Perhaps the path of control is not merely wrongheaded, but is actually just an illusion; we were never really in charge of anything. We just thought we were. Or acted as such; even though, on some, if only unconscious, level we knew better.

Listen to Jacques and Ingo

This, then, brings me back around to the introduction of my post, where I indicated that recently I have become aware of hints and clues strewn about that seem to question our alleged world “championship.”

Dr. Jacques Vallée, Astrophysicist, Computer Scientist, Ufologist

The first clue comes from Dr. Jacques Vallée, who has been taking to the podcast “airwaves” to promote the newly revised, second edition of the recent book he co-authored with Paola Harris, Trinity: The Best-Kept Secret (2021). This newer 2022 edition is the result of their expanded investigation, including new witness testimony, into the “crash” of an avocado-shaped UFO near the first atomic bomb test site at Trinity, New Mexico in 1945. The crash occurred on August 16th, 1945, thirty days to the day after the “test” explosion; ten days after the first bomb was dropped on Hiroshima; and seven days following the dropping of the second bomb on Nagasaki.

What I think is absolutely crucial to bear in mind here is not merely Dr. Vallée’s considerable bona fides as an astrophysicist and information scientist in Silicon Valley, or his long and distinguished career as a meticulously careful UFO investigator and pioneering theorist; but most importantly are his connections with governmental agencies, through his work on the Air Force’s Project Blue Book with J. Allen Hynek, his tenure at Stanford SRI, his early work on the ARPANET, his efforts with Robert Bigelow’s organizations and their government-sponsored programs (AATIP, AAWSAP and BAASS), not to mention his longstanding association with the UFO investigative body of the French space agency, the CNES. And although he presents his comments as nothing more than speculation, it is not only highly erudite and informed speculation, but it is being made by a respected insider with longstanding proximity to power. Vallée’s “speculations” must be taken seriously indeed.

In Episode # 282 (September 11, 2022) of “Somewhere in the Skies,” Ryan Sprague, the interviewer, asks Vallée about the various resemblances between the UFO cases at Trinity, Socorro, and Valensole (France) that Vallée had just enumerated (and indeed, he has personally investigated all three cases); specifically, whether Vallée believes there is the same technology, and perhaps the same intelligence, at work in all three cases. To which Vallée responds:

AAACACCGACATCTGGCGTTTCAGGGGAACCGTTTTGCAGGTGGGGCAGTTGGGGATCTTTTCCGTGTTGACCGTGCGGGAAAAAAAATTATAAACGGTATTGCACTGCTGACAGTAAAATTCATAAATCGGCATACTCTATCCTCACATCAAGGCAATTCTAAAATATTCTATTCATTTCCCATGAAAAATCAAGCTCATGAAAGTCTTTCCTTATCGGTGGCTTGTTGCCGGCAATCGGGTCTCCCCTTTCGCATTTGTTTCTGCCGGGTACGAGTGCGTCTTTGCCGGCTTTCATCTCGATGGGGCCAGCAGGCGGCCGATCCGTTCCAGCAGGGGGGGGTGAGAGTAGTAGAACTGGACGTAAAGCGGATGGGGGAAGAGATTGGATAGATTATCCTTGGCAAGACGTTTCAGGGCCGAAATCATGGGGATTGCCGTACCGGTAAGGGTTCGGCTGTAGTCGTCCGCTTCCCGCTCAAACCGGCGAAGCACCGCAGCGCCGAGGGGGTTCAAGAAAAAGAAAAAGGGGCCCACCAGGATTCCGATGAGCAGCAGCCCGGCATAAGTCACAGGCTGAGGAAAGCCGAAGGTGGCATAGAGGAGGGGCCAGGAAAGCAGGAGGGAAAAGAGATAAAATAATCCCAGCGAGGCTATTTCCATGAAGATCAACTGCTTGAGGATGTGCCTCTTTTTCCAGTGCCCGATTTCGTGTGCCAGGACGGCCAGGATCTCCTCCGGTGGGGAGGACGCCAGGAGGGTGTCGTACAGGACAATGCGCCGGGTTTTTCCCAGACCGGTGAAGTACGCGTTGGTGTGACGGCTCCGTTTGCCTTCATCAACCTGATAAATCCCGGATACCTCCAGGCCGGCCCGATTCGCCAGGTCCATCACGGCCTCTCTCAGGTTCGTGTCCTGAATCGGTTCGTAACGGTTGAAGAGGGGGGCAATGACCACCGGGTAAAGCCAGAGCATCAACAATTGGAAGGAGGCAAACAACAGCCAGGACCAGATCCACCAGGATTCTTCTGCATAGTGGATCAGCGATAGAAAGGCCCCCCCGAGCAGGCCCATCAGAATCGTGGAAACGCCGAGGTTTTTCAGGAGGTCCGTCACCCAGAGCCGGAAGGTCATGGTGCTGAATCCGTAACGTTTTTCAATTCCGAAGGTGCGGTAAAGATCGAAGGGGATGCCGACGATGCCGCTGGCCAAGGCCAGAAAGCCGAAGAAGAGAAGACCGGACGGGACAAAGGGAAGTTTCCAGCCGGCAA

“Take it to the next level. We have to wonder: Why is it that . . . we have this extraordinary weapon, the atomic bomb . . . Why haven’t we used it [again, after Japan in World War II]? We didn’t use it in Korea. We didn’t use it in Vietnam. Russia has never used it in its own conflicts around the world. France has never used it. Why? This is the first time in history that a weapon that is extraordinarily effective has not been used for eighty years. . . Does it have something to do—was [the UFO “crash” at] Trinity a signal to us from something else? . . . I mean . . . I cannot answer that question, but we have to ask that question.”

Vallée often speaks allusively and cryptically in the way of someone who is used to giving clues and hints, because he knows a great deal more than he is able, or willing, to tell publicly. But on another podcast, Episode #788 (September 19, 2022) of “Strange Planet,” Vallée was far less allusive and more direct. When asked by the interviewer, Richard Syrett,  about his view of the connection between the Trinity crash and the bomb “test” (actually, as Vallée points out, it was a full-scale explosion the size of the bomb that would be dropped on Nagasaki) one month to the day before the “avocado” slammed into the Padilla farm, Vallée replies succinctly and with great emphasis: